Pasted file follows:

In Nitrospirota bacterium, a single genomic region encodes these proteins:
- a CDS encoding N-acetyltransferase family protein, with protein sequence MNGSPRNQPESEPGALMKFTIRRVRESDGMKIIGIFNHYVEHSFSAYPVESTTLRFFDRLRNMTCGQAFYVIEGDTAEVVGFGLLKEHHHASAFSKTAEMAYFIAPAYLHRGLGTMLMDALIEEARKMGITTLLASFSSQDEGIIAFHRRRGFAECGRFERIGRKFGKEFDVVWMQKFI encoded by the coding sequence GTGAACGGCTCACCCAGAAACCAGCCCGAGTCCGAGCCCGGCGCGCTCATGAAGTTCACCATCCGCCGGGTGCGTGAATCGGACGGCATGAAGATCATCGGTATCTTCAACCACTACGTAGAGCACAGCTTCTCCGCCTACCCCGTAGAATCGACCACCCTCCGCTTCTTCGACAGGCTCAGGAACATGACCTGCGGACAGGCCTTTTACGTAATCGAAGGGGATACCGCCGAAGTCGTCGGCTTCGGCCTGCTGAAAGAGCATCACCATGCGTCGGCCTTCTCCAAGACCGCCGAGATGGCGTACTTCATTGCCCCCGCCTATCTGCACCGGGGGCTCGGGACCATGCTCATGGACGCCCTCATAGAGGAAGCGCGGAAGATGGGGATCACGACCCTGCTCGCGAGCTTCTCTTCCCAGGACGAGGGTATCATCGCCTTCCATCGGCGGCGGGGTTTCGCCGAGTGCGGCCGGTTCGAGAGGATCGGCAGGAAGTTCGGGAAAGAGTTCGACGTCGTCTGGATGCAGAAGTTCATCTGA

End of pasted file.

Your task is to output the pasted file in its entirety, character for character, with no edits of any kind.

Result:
In Nitrospirota bacterium, a single genomic region encodes these proteins:
- a CDS encoding N-acetyltransferase family protein, with protein sequence MNGSPRNQPESEPGALMKFTIRRVRESDGMKIIGIFNHYVEHSFSAYPVESTTLRFFDRLRNMTCGQAFYVIEGDTAEVVGFGLLKEHHHASAFSKTAEMAYFIAPAYLHRGLGTMLMDALIEEARKMGITTLLASFSSQDEGIIAFHRRRGFAECGRFERIGRKFGKEFDVVWMQKFI encoded by the coding sequence GTGAACGGCTCACCCAGAAACCAGCCCGAGTCCGAGCCCGGCGCGCTCATGAAGTTCACCATCCGCCGGGTGCGTGAATCGGACGGCATGAAGATCATCGGTATCTTCAACCACTACGTAGAGCACAGCTTCTCCGCCTACCCCGTAGAATCGACCACCCTCCGCTTCTTCGACAGGCTCAGGAACATGACCTGCGGACAGGCCTTTTACGTAATCGAAGGGGATACCGCCGAAGTCGTCGGCTTCGGCCTGCTGAAAGAGCATCACCATGCGTCGGCCTTCTCCAAGACCGCCGAGATGGCGTACTTCATTGCCCCCGCCTATCTGCACCGGGGGCTCGGGACCATGCTCATGGACGCCCTCATAGAGGAAGCGCGGAAGATGGGGATCACGACCCTGCTCGCGAGCTTCTCTTCCCAGGACGAGGGTATCATCGCCTTCCATCGGCGGCGGGGTTTCGCCGAGTGCGGCCGGTTCGAGAGGATCGGCAGGAAGTTCGGGAAAGAGTTCGACGTCGTCTGGATGCAGAAGTTCATCTGA